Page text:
By Renee’ Fulkerson
When I think of trusting my, body one of the first things that come to my mind is balance.
Balance – an even distribution of weight enabling someone or something to remain upright and steady. “she lost her balance before falling”
Similar: stability, equilibrium, steadiness and, footing.
First, of all how and where does balance come from in the body?
The vestibular system (inner ear balance mechanism)
The balance system works through constant position detection, feedback, and adjustment using communication between the inner ear, eyes, muscles, joints, and the brain. The brain sends messages to the muscles to make any postural adjustments required to maintain balance.
Balance is crucial in our everyday activities like walking, standing, and going up and downstairs. And more important to reduce the chances of falling or even injury. Often we are not fully aware that we may have weak balance until we try balance exercises. Anytime at any age is the best time to improve and maintain strong balancing skills.
Yoga and everyday life provide many opportunities to practice and improve our balancing skills. Walking, biking, standing, and climbing up and downstairs, to name a few. Funny, the things we need balance for in everyday life are the same things we do every day (well, sort of).
- Have the tires on your bike gone flat from not riding it?
- Are your new walking sneakers still in the box?
- Do you take the elevator to avoid the stairs?
- Are you standing up often once you have sat down?
And then there is yoga and Tai Chi. I have not done a lot of Tai Chi, so I will stick to what I know. And that is yoga postures to improve and maintain optimum balancing skills. There are many yoga postures to choose from, simple to extreme. I prefer to keep it simple. Work smarter, not harder. Here are a couple of balance postures I would like to share with you. I practice these postures with my students (one of the many yoga posture balance options).
Heron or Kickstand Posture:
- Come into a heron posture or kickstand position by placing your right heel up and against your left foot. Make sure not to dump into your hip like you are holding a baby on your hip. If you start to feel wobbly, ever so gently engage your inner thighs to fire the glutes muscles and check that your knees are not turning too much inward or too much outward.
- Draw some weight into the heel of the standing leg, in this case, the left heel. And then lift your left arm straight alongside your ear while keeping your shoulder down. The palm of the left-hand faces inwards with your fingers spread.
- Lift your right arm bending at the elbow and hook your fingers into the little valley right below the bulbous part of the back of the head. You can massage the area, which can hold a lot of tension, making sure you can see the tip of your right elbow at all times.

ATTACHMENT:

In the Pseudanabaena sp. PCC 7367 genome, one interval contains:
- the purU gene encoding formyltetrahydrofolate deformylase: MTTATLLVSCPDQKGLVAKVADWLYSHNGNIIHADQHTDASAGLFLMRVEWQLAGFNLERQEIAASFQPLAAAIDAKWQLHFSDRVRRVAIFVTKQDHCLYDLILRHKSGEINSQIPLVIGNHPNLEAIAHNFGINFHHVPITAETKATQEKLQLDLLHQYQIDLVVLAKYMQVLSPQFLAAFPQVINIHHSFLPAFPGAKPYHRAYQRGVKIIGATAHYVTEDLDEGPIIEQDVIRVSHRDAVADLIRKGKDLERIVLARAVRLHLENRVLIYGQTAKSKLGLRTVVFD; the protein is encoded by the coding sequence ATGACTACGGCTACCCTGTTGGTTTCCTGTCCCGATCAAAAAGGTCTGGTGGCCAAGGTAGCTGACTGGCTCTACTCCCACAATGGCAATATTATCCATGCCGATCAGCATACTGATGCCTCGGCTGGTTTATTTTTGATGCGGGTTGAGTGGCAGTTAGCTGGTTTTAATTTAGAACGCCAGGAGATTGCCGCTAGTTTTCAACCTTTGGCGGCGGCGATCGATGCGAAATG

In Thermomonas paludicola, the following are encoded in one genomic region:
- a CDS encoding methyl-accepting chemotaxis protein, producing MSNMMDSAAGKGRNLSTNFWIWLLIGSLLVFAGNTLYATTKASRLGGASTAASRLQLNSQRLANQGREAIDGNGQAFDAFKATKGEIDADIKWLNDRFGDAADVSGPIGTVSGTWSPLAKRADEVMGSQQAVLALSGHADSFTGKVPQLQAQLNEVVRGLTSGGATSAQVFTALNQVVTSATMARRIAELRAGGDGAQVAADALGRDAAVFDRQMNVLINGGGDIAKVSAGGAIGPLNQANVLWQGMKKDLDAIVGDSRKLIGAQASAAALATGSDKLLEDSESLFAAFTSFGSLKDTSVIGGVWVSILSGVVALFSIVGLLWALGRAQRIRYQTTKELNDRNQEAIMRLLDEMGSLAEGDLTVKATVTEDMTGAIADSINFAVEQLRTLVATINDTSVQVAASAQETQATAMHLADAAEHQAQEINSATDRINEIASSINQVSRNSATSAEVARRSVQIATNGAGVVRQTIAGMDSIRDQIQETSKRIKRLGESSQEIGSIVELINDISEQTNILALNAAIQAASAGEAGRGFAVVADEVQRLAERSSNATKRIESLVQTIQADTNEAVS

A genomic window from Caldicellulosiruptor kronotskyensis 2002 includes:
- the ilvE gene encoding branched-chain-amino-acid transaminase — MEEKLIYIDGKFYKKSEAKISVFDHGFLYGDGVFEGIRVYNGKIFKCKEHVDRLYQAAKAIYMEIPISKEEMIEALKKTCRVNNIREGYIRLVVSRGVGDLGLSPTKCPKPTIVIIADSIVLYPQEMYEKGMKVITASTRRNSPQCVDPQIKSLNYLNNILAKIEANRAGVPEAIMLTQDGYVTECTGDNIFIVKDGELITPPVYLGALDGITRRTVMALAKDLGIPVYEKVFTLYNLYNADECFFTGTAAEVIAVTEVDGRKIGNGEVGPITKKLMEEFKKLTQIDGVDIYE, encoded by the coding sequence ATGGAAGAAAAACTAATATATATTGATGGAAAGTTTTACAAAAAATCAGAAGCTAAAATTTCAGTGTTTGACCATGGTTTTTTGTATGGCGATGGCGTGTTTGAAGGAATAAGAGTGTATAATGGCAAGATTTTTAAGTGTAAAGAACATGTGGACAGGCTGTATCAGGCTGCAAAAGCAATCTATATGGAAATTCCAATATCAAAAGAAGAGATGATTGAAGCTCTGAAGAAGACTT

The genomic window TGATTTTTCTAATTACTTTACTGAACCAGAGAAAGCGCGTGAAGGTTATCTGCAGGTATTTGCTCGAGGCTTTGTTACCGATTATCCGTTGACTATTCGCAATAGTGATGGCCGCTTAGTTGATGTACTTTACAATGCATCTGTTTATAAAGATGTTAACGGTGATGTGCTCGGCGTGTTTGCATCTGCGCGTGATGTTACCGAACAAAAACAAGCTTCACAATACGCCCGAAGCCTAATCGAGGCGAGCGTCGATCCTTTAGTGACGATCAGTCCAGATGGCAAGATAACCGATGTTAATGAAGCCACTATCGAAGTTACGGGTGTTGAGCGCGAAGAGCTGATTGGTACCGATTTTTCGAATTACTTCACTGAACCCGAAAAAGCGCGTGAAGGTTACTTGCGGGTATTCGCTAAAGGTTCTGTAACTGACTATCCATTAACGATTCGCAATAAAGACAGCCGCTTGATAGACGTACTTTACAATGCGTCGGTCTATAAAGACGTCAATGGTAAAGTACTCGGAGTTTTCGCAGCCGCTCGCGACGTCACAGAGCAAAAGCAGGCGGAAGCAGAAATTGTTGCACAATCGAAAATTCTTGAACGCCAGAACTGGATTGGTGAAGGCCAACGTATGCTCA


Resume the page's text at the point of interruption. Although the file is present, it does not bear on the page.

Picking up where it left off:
- Now take your SIP to inhale like you are sipping through a straw and keep your shoulders relaxed. Pause and make a fist with your left hand and pull down like on a rope. Start your S hale sounding like a snake with your teeth together, release your fist back to spread fingers, and create a bit of traction with your right hand in the valley. Remember not to collapse in your S hale keep, the space between the floating rib and the top of the hip bone (Iliac Crest).
- Practice this posture two more times on this side of your body. And when finished coming back to heron or kickstand posture starting position moving right into Tree Pose or Vrksasana (on the same side).
Tree Pose or Vrksasana:
- From heron or kickstand posture left foot is still anchored with weight in your heel. And your right heel is up and against your left foot.
- Arms come out on both sides of your body in a V. Palms facing forward with your fingers spread. Like you are pressing against a wall turning the back on.
- SIP inhale like you are sucking through a straw and slowly slide your right foot above or below the knee. I suggest staying below your knee when starting this practice. Pause at the top of the Sip inhale and feel your ribcage expand (shoulders down and relax).
- Fist your hands and then S hale like a snake with your teeth together (don’t collapse). Open your fingers and continue standing tall.
- Repeat two more times on this side and come back into heron or kickstand starting posture
Try not to judge yourself when it comes to practicing balance postures, remember every day is different. Stresses, distractions, and even a poor night’s rest can cause you to feel a bit more unstable than usual.